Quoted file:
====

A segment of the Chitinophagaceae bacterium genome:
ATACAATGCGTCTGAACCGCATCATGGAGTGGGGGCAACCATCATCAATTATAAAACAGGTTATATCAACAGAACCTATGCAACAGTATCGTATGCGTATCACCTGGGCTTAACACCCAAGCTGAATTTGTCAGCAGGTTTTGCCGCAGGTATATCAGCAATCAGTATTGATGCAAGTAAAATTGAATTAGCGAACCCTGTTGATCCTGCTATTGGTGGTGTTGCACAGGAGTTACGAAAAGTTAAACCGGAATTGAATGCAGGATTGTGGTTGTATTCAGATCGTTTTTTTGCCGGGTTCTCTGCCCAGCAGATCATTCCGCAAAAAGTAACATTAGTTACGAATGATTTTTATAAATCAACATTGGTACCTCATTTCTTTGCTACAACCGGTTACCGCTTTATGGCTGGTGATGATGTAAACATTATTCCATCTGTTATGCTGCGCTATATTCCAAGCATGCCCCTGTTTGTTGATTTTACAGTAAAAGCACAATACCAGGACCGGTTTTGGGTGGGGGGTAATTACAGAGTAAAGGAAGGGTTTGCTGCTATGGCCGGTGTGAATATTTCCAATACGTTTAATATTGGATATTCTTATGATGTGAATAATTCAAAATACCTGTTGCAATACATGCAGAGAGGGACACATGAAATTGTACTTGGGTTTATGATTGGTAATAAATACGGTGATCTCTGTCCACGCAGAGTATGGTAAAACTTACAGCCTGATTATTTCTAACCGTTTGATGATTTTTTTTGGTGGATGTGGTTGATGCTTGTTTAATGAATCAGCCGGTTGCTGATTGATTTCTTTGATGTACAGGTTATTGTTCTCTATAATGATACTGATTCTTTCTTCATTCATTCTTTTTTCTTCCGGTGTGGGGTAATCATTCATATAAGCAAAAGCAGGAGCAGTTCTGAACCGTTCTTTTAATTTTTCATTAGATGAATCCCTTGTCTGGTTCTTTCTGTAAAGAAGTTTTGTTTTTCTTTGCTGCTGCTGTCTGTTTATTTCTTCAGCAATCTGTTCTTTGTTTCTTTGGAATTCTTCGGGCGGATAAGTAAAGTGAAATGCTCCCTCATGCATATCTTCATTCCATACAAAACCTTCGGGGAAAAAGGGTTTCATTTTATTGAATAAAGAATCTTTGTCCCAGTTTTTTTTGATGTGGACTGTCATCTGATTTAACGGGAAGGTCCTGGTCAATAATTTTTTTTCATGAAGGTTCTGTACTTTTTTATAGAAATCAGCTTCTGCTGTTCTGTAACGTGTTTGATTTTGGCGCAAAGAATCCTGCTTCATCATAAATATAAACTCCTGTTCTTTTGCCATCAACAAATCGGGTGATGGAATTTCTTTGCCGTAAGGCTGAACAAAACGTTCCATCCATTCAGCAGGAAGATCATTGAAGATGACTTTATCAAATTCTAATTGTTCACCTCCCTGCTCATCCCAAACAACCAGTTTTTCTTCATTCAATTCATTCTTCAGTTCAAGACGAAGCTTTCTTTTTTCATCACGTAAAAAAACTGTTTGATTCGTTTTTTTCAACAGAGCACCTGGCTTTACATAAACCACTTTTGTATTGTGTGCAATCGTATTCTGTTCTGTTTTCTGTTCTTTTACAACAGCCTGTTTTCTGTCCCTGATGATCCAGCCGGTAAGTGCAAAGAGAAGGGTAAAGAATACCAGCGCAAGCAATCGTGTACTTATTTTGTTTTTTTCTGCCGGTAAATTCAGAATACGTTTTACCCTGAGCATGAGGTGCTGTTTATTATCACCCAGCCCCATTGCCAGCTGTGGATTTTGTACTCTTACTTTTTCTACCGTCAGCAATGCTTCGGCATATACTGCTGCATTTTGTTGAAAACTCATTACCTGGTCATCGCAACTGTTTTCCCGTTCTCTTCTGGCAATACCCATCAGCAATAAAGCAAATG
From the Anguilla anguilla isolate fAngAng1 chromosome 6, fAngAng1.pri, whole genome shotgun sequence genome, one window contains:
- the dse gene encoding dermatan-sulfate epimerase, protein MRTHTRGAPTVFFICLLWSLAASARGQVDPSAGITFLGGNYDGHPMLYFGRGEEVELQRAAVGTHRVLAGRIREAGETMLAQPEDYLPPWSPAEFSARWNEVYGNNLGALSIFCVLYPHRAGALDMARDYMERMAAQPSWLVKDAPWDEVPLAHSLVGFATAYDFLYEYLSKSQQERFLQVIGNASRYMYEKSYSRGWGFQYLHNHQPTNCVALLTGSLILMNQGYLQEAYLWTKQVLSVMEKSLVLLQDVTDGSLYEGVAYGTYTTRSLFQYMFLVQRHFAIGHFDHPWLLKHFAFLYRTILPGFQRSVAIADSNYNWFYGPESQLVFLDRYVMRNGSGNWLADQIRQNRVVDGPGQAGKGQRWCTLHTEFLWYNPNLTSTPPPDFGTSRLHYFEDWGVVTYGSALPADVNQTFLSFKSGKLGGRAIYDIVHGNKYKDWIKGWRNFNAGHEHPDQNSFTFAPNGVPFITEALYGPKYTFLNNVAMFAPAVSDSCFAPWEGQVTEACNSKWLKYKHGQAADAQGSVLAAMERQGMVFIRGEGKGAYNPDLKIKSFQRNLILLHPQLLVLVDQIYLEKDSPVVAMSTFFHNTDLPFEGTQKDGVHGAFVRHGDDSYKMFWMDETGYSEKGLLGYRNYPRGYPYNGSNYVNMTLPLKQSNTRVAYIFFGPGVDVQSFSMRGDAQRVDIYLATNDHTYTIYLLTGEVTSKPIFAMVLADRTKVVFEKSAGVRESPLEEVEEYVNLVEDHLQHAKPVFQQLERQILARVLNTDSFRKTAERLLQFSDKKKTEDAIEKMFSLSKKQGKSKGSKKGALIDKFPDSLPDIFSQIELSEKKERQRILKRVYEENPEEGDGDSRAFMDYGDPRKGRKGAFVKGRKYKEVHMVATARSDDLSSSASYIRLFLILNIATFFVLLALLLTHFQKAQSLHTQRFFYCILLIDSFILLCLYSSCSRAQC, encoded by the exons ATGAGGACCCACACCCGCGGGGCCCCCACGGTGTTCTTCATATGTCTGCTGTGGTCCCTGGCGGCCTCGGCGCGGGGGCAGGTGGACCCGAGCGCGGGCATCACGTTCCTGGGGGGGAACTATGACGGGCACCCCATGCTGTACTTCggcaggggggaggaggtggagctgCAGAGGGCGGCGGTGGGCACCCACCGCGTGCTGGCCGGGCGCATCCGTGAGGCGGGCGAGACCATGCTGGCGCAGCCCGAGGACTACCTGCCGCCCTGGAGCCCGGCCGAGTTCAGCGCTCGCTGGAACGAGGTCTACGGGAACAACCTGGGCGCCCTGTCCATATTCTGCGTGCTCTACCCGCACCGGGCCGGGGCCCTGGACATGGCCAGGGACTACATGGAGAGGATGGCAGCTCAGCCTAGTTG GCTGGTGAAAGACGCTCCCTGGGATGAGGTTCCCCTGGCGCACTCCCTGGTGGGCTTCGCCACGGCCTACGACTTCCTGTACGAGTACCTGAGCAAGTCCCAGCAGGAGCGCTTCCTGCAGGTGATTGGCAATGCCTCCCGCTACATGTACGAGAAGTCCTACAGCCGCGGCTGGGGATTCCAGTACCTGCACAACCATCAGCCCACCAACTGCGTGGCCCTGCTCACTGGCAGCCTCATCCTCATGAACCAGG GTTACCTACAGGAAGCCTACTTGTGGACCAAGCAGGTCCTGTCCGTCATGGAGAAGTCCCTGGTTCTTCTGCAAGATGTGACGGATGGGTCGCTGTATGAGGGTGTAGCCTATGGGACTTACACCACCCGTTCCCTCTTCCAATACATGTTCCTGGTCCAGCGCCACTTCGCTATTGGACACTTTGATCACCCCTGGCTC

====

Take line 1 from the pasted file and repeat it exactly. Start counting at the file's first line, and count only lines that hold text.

A segment of the Chitinophagaceae bacterium genome: